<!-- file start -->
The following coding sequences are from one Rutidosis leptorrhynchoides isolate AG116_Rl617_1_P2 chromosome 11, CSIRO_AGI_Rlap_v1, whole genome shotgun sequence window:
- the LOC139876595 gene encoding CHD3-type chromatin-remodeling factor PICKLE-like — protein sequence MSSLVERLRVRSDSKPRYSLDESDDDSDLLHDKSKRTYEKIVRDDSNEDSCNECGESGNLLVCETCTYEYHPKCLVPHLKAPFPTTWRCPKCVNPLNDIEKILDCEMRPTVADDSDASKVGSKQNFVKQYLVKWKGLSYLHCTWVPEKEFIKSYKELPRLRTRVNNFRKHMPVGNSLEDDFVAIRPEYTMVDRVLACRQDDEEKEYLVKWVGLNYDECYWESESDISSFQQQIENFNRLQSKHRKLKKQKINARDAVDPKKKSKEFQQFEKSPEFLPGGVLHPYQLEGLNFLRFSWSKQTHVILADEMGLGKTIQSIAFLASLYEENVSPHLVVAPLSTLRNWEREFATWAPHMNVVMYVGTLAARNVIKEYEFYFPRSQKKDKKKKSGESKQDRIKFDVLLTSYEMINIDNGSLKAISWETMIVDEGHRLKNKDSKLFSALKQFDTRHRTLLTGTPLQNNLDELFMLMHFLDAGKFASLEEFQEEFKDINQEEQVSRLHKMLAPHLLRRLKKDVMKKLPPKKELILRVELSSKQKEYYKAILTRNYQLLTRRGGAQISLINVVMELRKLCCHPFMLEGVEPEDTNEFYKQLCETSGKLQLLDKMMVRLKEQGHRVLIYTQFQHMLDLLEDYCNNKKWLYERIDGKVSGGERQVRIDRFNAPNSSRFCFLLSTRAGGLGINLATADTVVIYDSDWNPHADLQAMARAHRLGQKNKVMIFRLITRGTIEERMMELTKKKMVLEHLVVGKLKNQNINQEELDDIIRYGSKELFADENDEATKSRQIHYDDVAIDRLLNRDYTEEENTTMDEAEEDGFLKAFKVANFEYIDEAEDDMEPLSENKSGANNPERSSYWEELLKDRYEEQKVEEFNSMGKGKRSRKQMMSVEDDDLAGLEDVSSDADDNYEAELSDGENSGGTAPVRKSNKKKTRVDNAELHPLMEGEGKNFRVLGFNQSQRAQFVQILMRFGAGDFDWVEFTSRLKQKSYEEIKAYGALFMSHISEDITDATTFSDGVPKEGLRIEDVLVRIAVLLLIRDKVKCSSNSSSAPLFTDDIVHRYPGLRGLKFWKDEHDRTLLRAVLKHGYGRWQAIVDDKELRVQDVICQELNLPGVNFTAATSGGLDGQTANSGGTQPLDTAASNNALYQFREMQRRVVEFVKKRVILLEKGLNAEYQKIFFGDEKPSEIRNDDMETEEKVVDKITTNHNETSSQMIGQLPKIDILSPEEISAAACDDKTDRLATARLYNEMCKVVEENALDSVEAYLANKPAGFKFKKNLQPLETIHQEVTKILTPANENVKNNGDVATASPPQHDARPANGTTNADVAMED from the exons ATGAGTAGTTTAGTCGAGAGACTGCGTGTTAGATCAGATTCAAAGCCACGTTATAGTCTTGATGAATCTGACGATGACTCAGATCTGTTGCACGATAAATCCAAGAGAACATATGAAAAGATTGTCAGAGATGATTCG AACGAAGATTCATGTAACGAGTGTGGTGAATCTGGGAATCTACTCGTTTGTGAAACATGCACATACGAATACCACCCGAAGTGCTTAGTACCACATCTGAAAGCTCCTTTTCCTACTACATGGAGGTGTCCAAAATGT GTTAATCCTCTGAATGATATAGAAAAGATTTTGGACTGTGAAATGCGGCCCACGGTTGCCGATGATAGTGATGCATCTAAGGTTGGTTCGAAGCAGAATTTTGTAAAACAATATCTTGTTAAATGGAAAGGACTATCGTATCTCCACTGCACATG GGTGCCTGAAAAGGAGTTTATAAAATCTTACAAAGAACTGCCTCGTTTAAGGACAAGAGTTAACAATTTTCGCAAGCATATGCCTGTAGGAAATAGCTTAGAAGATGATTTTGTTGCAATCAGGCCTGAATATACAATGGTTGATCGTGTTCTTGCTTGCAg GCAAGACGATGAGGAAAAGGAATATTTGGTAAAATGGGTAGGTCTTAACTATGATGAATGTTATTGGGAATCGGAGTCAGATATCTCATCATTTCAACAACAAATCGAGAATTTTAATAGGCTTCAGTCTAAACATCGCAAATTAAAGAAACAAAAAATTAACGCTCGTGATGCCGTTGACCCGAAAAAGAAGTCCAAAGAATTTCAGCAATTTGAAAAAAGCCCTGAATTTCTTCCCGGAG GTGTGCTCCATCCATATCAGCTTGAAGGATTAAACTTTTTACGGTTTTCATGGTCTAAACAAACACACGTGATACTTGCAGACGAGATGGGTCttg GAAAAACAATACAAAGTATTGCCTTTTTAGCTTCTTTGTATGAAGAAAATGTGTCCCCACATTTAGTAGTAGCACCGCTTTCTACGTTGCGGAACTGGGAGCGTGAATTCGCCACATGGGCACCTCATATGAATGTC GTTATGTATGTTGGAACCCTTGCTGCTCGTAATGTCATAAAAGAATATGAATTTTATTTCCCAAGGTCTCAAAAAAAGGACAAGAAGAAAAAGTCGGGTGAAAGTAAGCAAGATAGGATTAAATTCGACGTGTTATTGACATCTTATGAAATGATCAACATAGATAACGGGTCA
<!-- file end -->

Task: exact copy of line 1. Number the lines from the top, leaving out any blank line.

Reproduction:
The following coding sequences are from one Rutidosis leptorrhynchoides isolate AG116_Rl617_1_P2 chromosome 11, CSIRO_AGI_Rlap_v1, whole genome shotgun sequence window: